Pouring the Tea into the GOP
Some in the Republican establishment are cozying up to the Tea Party. Distrust on both sides should yield to mutual benefit.
October 11, 2011 - 12:00 am
“I want you to infiltrate the Republican Party.”
So said an August speaker at a meeting of the North Metro Tea Party in the Twin Cities. Such a charge is hardly noteworthy in and of itself. It has long been the goal of many within the Tea Party to affect public policy. Doing that requires electing public servants committed to the movement’s principles. Electing candidates is a function of political parties, and the Republican Party is an obvious place to start.
However, this speaker was no Tea Partier. This was Tony Sutton, the sitting chair of the Republican Party of Minnesota. For those in attendance, his invitation was shocking.
The assumption among Tea Partiers has often been that anyone established enough to chair a state party would view the Tea Party as a threat. That assumption was fostered at a RightOnline breakout session held in Minneapolis earlier this year. RedState’s ColdWarrior was among the panelists encouraging conservative activists to focus on becoming precinct committeemen and shift the GOP from an ideologically divided party to a decisively conservative one.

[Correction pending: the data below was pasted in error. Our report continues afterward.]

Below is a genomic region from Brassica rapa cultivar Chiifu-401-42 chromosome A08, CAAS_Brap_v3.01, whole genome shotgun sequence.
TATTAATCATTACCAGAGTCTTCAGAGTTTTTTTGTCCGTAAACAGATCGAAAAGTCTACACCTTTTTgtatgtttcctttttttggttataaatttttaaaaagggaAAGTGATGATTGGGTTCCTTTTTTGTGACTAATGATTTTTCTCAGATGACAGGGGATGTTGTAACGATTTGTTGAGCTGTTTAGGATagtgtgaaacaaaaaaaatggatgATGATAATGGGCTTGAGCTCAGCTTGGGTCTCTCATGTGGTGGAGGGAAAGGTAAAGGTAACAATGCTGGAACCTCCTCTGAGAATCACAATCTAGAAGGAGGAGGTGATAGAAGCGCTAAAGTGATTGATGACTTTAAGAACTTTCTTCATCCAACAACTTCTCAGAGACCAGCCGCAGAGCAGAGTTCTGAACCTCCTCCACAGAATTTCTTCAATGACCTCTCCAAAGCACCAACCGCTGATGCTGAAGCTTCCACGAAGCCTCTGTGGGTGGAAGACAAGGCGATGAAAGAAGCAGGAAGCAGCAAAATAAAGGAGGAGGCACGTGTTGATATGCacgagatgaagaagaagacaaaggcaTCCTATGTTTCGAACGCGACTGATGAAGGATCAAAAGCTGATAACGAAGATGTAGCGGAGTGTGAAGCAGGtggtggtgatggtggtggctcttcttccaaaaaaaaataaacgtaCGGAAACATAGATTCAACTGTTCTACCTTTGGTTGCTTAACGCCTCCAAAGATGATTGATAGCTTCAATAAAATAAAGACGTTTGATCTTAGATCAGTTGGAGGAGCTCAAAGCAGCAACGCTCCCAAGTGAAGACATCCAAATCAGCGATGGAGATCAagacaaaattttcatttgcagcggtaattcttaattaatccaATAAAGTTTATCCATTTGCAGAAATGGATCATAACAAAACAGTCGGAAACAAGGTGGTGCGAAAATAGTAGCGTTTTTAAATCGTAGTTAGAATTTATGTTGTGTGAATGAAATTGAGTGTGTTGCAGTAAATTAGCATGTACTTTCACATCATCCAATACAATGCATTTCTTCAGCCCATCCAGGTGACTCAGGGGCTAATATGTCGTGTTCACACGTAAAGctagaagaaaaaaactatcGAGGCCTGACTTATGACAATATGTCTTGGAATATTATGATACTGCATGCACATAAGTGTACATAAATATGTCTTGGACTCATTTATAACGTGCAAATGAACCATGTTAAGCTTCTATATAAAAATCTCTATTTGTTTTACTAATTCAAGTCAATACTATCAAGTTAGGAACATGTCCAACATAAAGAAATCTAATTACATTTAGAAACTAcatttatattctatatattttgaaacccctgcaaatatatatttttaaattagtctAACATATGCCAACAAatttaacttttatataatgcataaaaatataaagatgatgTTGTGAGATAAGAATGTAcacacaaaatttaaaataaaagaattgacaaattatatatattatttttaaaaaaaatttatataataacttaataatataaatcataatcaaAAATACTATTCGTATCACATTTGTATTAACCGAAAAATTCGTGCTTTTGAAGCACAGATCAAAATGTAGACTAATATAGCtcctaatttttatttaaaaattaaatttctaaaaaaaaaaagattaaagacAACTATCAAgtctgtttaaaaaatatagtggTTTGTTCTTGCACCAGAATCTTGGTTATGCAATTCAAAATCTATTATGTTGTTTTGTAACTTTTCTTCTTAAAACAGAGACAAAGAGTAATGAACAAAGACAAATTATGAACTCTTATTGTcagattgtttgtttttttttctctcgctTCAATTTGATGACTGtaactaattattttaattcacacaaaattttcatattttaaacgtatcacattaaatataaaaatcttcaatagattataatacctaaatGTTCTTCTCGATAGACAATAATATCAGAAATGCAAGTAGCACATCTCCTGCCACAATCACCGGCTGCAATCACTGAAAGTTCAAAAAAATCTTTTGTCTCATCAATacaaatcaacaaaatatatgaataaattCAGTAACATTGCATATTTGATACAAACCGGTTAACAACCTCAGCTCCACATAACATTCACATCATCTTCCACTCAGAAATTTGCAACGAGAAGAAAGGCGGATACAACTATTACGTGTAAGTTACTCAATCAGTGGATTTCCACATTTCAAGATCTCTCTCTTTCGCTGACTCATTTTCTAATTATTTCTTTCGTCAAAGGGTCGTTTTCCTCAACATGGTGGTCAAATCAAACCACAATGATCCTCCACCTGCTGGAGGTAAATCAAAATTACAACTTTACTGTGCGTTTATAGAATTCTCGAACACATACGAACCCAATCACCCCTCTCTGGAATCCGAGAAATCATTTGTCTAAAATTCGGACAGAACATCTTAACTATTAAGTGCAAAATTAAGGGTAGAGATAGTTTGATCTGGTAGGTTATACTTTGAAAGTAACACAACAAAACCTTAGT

[Republicans] are terrified that you’re going to do this. They do not want the word to get out… They may say something like, “You’ve got to get involved in the political process.” To some people, that means sending a check to the Republican National Committee and getting an embossed card back with your name on it. Sorry but that’s not being involved in the Republican Party.
They want your money. They want you to make phone calls. But they don’t want you to become a voting member of the party, because you might be able to elect better leaders and get rid of them….
Regardless of motive, leaders of the Republican Party of Minnesota (MNGOP) have reached out to Tea Partiers and invited them to attend the caucus in 2012. Tea Party groups in the state had already been planning for caucus night. However, they had done so anticipating a hostile reception.
Now it seems the welcome wagon has been rolled out. Since Sutton’s visit to the North Metro Tea Party, an invitation was extended to select activists to panel a breakout session at the recently concluded Republican Midwest Leadership Conference (MLC). This author was among those activists.
Such carousing with the political establishment has generated controversy in both camps. Many Tea Party activists are concerned that the Republicans are trying to co-opt the movement. Many Republicans are concerned that the Tea Party is politically toxic. The objective of the MLC breakout session was to assuage these concerns by demonstrating the distinct yet complimentary nature of both groups.